Can Bariatric surgery treat people with obesity & diabetes?

Can Bariatric surgery treat people with obesity & diabetes?

Diabetes is a chronic disease that can cause nerve damage among other long-term problems. One method of weight loss is bariatric surgery, which may be necessary for some obese people.

According to a recent study, bariatric surgery may benefit those who have type 2 diabetes by reducing peripheral neuropathy. To assist patients in maintaining a healthy body weight, doctors employ a range of strategies. Bariatric surgery may be advantageous for those who are obese.

To fully comprehend the advantages of bariatric surgery, researchers are still working. How bariatric surgery might affect particular diabetic problems is one topic of investigation.

An investigation of the effects of bariatric surgery on diabetic complications in obese patients was recently published in Diabetologia.

Researchers saw stabilisation of retinopathy and cardiac autonomic neuropathy as well as improved peripheral neuropathy.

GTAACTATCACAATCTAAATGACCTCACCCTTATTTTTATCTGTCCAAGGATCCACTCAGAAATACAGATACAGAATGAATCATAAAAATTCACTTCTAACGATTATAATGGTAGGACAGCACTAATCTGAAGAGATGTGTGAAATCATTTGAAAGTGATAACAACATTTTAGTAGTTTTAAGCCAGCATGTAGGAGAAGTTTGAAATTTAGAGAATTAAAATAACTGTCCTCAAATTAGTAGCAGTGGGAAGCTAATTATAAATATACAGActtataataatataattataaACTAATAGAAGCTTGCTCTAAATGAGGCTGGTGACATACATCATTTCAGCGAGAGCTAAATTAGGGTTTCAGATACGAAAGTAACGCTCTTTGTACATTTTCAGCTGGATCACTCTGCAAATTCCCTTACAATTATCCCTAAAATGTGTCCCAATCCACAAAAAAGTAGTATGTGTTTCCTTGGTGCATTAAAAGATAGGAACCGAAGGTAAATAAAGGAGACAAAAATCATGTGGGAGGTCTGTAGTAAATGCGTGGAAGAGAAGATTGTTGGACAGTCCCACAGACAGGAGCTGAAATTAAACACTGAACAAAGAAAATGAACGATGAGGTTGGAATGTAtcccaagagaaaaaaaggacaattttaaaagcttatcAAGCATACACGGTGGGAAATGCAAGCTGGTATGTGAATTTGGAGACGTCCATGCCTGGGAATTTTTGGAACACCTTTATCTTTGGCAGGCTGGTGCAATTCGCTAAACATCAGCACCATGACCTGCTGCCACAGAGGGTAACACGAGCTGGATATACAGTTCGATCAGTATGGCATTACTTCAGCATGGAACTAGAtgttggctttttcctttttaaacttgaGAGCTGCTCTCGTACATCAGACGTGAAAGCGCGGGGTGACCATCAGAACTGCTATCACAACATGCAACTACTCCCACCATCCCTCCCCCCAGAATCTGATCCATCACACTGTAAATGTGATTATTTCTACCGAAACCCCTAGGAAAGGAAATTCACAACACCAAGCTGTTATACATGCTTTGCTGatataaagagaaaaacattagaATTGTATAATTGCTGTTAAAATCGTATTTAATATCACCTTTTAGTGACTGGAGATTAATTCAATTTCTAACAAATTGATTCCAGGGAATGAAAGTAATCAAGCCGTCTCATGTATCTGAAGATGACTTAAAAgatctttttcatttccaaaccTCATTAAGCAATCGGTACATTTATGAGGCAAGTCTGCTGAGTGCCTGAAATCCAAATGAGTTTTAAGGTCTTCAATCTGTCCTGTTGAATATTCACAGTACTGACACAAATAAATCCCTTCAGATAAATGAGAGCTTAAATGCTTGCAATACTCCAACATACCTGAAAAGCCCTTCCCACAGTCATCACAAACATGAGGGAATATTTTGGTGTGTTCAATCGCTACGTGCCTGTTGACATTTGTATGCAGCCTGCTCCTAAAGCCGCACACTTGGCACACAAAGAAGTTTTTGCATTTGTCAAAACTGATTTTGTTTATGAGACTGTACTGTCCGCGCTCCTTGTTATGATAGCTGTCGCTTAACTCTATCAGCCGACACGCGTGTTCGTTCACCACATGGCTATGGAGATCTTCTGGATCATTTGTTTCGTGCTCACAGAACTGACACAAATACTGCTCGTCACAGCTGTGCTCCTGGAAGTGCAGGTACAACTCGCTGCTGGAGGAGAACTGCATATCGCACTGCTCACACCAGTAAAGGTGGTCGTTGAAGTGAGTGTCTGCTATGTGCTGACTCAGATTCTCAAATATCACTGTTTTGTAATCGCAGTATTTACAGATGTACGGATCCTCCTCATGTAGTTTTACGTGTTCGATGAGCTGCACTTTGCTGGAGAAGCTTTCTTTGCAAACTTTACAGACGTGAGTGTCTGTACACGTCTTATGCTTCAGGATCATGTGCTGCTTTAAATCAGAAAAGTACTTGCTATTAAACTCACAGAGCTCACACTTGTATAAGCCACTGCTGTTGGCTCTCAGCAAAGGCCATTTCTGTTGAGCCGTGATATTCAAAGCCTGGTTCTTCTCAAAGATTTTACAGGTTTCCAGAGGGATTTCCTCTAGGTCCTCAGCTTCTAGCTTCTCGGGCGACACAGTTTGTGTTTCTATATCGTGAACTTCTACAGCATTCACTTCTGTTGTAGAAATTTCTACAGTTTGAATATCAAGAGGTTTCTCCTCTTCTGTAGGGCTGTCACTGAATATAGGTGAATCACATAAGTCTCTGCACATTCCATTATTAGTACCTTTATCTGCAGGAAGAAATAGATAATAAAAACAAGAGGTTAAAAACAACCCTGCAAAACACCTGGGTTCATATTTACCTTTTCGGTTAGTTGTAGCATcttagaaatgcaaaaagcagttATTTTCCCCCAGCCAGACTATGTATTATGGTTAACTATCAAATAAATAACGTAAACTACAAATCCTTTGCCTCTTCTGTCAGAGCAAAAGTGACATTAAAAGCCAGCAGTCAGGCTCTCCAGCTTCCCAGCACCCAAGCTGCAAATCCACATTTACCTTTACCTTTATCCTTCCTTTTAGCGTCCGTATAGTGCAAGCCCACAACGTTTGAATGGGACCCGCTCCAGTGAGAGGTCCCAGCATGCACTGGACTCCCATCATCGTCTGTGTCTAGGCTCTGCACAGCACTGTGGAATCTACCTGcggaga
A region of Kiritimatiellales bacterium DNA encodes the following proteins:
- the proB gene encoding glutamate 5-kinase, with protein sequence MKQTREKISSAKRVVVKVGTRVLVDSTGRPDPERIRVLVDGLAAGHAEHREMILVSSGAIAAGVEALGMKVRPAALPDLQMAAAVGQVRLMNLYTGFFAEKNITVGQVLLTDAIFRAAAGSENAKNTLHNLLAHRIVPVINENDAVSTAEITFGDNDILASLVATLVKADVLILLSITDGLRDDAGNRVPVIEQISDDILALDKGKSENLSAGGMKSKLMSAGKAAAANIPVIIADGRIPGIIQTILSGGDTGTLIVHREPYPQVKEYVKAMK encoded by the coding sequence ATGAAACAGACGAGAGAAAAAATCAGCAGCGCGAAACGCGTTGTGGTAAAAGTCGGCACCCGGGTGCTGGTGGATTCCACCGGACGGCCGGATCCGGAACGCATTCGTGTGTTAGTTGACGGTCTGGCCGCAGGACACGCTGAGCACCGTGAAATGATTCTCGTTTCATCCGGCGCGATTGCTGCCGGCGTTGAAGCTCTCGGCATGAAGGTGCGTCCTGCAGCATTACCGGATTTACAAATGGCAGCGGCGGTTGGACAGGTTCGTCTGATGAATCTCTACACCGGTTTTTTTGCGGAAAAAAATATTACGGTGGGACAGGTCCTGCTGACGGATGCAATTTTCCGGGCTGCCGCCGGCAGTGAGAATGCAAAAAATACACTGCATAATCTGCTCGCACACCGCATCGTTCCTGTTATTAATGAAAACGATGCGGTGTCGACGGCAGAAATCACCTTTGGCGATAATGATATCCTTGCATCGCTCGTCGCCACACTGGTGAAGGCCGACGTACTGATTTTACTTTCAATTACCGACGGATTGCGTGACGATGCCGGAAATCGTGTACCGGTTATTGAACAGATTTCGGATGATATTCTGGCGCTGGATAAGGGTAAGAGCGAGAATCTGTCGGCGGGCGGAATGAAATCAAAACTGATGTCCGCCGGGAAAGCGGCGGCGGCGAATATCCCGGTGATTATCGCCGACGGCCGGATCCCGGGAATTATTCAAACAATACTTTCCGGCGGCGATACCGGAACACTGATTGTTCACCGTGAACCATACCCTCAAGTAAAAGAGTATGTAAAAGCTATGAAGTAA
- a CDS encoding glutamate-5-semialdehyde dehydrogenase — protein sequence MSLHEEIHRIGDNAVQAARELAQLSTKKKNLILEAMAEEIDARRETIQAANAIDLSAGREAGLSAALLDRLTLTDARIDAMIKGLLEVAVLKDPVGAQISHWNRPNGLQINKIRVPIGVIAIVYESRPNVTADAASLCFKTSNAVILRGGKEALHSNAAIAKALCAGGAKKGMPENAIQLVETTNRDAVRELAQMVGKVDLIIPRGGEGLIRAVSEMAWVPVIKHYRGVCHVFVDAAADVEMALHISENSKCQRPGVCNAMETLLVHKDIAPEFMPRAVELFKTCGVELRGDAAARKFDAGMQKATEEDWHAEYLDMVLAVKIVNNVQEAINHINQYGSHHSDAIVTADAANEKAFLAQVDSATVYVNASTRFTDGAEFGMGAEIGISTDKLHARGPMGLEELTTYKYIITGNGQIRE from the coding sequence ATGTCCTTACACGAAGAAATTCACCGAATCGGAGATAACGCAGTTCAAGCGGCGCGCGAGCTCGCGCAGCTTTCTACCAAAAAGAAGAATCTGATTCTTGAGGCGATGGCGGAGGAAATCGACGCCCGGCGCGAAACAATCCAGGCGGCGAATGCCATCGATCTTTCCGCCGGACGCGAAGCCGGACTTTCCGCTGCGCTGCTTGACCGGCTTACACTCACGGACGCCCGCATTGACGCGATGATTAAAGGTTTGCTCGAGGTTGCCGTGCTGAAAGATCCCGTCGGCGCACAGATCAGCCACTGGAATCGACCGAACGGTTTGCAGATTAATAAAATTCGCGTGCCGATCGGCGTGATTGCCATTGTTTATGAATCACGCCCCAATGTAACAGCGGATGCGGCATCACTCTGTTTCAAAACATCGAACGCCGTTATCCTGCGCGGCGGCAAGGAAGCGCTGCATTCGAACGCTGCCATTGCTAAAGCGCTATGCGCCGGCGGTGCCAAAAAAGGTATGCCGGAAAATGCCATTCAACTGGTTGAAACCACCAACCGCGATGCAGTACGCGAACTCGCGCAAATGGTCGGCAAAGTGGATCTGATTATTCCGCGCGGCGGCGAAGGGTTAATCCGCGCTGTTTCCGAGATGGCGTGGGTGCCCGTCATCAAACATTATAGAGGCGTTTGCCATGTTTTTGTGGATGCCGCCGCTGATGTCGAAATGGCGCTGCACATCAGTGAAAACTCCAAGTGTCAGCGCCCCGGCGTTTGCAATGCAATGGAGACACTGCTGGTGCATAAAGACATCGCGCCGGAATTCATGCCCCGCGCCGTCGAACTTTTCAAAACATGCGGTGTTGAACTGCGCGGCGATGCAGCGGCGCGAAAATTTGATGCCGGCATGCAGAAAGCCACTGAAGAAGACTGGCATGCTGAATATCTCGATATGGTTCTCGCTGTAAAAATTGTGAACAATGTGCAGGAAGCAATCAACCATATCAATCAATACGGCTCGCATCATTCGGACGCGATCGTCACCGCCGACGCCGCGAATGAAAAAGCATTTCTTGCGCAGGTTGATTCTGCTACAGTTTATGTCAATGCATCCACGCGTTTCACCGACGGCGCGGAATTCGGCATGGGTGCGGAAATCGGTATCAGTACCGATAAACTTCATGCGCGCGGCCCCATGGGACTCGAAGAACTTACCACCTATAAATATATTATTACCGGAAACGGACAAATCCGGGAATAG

long-term impact of diabetes

Diabetes is a persistent disease. It has to do with how well the body can use glucose (sugar) for energy and the hormone insulin.

Diabetes has a number of long-term problems that might develop if it is not well managed. For instance, peripheral neuropathy, which is nerve damage that affects the feet, legs, arms, and hands, is one problem.

Another is retinopathy, which eventually harms the eyes and impairs vision. The nerves that govern the heart are also damaged in cardiac autonomic neuropathy. These damage areas may result in poor health and a lower quality of life.

Dr. Denise Pate, a board-certified medical professional and Medical Director at Medical Offices of Manhattan who was not engaged in the current study, provided additional details regarding the harm peripheral neuropathy causes:

Peripheral nerves are responsible for detecting sensations of touch, pain, and warmth. When these nerves are harmed by high blood sugar levels, the body is no longer able to perceive these stimuli. This can cause discomfort and, even worse, put a diabetic at danger of failing to notice minor damage to their extremities. These minor wounds carry the risk of skin and bone infection and, ultimately, amputation.

Bariatric surgery is recommended?

Obesity is a condition that some type 2 diabetics may also have. Some surgical treatments may be suggested by doctors as a result of these contributing variables.